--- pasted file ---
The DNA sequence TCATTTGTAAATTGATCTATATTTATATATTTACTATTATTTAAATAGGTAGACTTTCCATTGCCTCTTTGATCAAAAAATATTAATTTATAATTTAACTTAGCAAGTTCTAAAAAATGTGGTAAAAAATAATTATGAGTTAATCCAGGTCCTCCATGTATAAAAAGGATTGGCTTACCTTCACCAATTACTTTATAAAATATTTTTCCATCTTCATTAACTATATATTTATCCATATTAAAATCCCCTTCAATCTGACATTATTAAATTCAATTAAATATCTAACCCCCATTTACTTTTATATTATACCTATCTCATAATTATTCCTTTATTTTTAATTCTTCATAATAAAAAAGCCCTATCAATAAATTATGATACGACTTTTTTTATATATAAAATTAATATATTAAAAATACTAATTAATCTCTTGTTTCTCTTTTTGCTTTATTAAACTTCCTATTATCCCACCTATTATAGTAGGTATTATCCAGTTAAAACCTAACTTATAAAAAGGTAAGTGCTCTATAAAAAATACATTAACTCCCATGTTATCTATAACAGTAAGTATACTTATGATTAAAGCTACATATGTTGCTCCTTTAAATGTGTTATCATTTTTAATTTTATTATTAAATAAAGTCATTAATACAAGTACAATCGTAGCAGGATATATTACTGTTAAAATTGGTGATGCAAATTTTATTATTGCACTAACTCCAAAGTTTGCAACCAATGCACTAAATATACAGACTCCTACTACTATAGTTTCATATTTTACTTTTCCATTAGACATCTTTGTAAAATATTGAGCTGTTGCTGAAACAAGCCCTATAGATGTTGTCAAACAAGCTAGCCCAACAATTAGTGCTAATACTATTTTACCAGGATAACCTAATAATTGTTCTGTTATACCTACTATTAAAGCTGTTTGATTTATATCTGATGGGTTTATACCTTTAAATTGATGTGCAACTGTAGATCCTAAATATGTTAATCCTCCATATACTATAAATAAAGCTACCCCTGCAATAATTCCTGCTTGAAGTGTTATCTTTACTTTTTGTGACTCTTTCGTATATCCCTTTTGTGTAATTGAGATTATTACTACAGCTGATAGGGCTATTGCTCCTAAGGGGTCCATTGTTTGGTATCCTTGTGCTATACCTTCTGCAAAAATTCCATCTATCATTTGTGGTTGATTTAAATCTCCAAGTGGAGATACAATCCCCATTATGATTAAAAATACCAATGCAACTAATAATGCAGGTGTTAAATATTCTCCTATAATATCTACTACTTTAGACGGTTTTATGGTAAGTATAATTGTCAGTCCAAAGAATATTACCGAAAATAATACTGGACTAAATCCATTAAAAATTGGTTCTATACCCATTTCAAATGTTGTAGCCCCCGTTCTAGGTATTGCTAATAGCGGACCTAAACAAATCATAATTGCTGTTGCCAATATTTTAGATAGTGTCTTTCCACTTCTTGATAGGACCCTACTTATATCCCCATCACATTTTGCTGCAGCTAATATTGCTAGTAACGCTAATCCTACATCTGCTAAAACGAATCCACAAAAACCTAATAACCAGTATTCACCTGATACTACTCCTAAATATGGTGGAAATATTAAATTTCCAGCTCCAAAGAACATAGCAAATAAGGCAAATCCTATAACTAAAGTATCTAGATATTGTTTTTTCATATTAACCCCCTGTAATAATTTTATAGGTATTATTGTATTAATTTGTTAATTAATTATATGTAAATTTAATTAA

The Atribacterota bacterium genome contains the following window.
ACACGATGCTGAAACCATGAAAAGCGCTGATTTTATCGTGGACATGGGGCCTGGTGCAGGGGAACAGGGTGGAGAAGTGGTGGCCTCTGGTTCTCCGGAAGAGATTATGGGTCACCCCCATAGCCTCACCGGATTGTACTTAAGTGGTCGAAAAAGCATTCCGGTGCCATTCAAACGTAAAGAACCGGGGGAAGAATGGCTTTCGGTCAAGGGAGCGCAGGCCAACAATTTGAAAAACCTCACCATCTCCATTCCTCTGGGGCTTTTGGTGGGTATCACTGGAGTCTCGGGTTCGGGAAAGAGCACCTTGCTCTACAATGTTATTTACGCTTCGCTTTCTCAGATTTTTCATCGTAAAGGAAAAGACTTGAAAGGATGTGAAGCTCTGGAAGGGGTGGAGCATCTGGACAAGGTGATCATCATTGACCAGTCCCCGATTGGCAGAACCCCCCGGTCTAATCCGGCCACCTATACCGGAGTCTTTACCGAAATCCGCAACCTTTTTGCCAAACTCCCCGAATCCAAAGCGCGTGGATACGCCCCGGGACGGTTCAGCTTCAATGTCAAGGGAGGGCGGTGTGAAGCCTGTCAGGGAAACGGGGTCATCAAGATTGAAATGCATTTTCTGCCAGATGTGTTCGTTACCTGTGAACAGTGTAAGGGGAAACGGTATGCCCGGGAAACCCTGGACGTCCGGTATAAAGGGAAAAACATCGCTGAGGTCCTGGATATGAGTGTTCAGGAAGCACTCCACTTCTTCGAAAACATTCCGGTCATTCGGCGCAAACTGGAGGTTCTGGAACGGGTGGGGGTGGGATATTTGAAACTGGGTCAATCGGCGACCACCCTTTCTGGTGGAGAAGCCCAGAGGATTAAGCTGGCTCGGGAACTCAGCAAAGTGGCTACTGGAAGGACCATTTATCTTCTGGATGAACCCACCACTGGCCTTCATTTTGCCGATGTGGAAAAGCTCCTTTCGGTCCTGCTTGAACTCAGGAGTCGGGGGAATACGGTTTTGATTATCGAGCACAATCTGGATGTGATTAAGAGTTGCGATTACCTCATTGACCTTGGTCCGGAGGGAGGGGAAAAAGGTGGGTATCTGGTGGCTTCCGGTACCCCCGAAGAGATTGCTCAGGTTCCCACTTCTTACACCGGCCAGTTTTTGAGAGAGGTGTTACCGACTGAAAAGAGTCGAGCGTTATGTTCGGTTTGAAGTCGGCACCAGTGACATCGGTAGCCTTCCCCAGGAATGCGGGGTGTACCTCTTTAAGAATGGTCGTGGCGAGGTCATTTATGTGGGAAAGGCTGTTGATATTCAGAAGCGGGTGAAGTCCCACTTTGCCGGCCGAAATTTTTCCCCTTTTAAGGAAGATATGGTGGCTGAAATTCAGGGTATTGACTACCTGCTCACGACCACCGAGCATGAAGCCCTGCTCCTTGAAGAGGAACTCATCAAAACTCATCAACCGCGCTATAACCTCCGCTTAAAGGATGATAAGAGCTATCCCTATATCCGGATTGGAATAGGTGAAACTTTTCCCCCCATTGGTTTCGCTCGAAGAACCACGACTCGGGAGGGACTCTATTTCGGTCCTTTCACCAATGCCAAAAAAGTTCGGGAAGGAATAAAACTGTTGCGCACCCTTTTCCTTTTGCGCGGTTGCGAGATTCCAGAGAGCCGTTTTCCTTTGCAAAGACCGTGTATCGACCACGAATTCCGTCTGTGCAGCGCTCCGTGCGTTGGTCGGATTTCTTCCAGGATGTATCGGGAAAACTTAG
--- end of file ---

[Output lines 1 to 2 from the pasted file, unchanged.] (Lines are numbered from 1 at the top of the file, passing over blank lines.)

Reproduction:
The DNA sequence TCATTTGTAAATTGATCTATATTTATATATTTACTATTATTTAAATAGGTAGACTTTCCATTGCCTCTTTGATCAAAAAATATTAATTTATAATTTAACTTAGCAAGTTCTAAAAAATGTGGTAAAAAATAATTATGAGTTAATCCAGGTCCTCCATGTATAAAAAGGATTGGCTTACCTTCACCAATTACTTTATAAAATATTTTTCCATCTTCATTAACTATATATTTATCCATATTAAAATCCCCTTCAATCTGACATTATTAAATTCAATTAAATATCTAACCCCCATTTACTTTTATATTATACCTATCTCATAATTATTCCTTTATTTTTAATTCTTCATAATAAAAAAGCCCTATCAATAAATTATGATACGACTTTTTTTATATATAAAATTAATATATTAAAAATACTAATTAATCTCTTGTTTCTCTTTTTGCTTTATTAAACTTCCTATTATCCCACCTATTATAGTAGGTATTATCCAGTTAAAACCTAACTTATAAAAAGGTAAGTGCTCTATAAAAAATACATTAACTCCCATGTTATCTATAACAGTAAGTATACTTATGATTAAAGCTACATATGTTGCTCCTTTAAATGTGTTATCATTTTTAATTTTATTATTAAATAAAGTCATTAATACAAGTACAATCGTAGCAGGATATATTACTGTTAAAATTGGTGATGCAAATTTTATTATTGCACTAACTCCAAAGTTTGCAACCAATGCACTAAATATACAGACTCCTACTACTATAGTTTCATATTTTACTTTTCCATTAGACATCTTTGTAAAATATTGAGCTGTTGCTGAAACAAGCCCTATAGATGTTGTCAAACAAGCTAGCCCAACAATTAGTGCTAATACTATTTTACCAGGATAACCTAATAATTGTTCTGTTATACCTACTATTAAAGCTGTTTGATTTATATCTGATGGGTTTATACCTTTAAATTGATGTGCAACTGTAGATCCTAAATATGTTAATCCTCCATATACTATAAATAAAGCTACCCCTGCAATAATTCCTGCTTGAAGTGTTATCTTTACTTTTTGTGACTCTTTCGTATATCCCTTTTGTGTAATTGAGATTATTACTACAGCTGATAGGGCTATTGCTCCTAAGGGGTCCATTGTTTGGTATCCTTGTGCTATACCTTCTGCAAAAATTCCATCTATCATTTGTGGTTGATTTAAATCTCCAAGTGGAGATACAATCCCCATTATGATTAAAAATACCAATGCAACTAATAATGCAGGTGTTAAATATTCTCCTATAATATCTACTACTTTAGACGGTTTTATGGTAAGTATAATTGTCAGTCCAAAGAATATTACCGAAAATAATACTGGACTAAATCCATTAAAAATTGGTTCTATACCCATTTCAAATGTTGTAGCCCCCGTTCTAGGTATTGCTAATAGCGGACCTAAACAAATCATAATTGCTGTTGCCAATATTTTAGATAGTGTCTTTCCACTTCTTGATAGGACCCTACTTATATCCCCATCACATTTTGCTGCAGCTAATATTGCTAGTAACGCTAATCCTACATCTGCTAAAACGAATCCACAAAAACCTAATAACCAGTATTCACCTGATACTACTCCTAAATATGGTGGAAATATTAAATTTCCAGCTCCAAAGAACATAGCAAATAAGGCAAATCCTATAACTAAAGTATCTAGATATTGTTTTTTCATATTAACCCCCTGTAATAATTTTATAGGTATTATTGTATTAATTTGTTAATTAATTATATGTAAATTTAATTAA

The Atribacterota bacterium genome contains the following window.